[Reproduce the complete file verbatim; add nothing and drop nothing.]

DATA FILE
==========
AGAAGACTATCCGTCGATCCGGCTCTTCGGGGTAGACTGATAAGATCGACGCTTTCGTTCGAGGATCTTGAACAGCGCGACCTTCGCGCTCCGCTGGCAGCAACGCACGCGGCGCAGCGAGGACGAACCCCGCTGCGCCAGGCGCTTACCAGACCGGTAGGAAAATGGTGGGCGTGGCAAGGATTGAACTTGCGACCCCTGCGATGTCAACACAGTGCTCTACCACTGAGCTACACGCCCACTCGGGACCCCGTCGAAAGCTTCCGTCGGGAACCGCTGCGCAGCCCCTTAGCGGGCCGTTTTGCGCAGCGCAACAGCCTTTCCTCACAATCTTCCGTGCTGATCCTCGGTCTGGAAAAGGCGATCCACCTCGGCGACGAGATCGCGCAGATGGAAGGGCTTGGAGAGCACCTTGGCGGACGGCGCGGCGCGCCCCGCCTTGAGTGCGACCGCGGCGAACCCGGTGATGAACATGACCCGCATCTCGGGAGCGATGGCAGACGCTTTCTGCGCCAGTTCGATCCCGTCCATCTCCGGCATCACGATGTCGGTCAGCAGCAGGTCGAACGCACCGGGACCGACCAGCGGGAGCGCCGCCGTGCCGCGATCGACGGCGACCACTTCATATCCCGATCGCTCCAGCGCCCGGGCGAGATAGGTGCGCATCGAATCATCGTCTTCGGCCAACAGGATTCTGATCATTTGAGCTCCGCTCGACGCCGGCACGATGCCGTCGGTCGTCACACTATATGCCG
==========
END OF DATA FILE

AGAAGACTATCCGTCGATCCGGCTCTTCGGGGTAGACTGATAAGATCGACGCTTTCGTTCGAGGATCTTGAACAGCGCGACCTTCGCGCTCCGCTGGCAGCAACGCACGCGGCGCAGCGAGGACGAACCCCGCTGCGCCAGGCGCTTACCAGACCGGTAGGAAAATGGTGGGCGTGGCAAGGATTGAACTTGCGACCCCTGCGATGTCAACACAGTGCTCTACCACTGAGCTACACGCCCACTCGGGACCCCGTCGAAAGCTTCCGTCGGGAACCGCTGCGCAGCCCCTTAGCGGGCCGTTTTGCGCAGCGCAACAGCCTTTCCTCACAATCTTCCGTGCTGATCCTCGGTCTGGAAAAGGCGATCCACCTCGGCGACGAGATCGCGCAGATGGAAGGGCTTGGAGAGCACCTTGGCGGACGGCGCGGCGCGCCCCGCCTTGAGTGCGACCGCGGCGAACCCGGTGATGAACATGACCCGCATCTCGGGAGCGATGGCAGACGCTTTCTGCGCCAGTTCGATCCCGTCCATCTCCGGCATCACGATGTCGGTCAGCAGCAGGTCGAACGCACCGGGACCGACCAGCGGGAGCGCCGCCGTGCCGCGATCGACGGCGACCACTTCATATCCCGATCGCTCCAGCGCCCGGGCGAGATAGGTGCGCATCGAATCATCGTCTTCGGCCAACAGGATTCTGATCATTTGAGCTCCGCTCGACGCCGGCACGATGCCGTCGGTCGTCACACTATATGCCG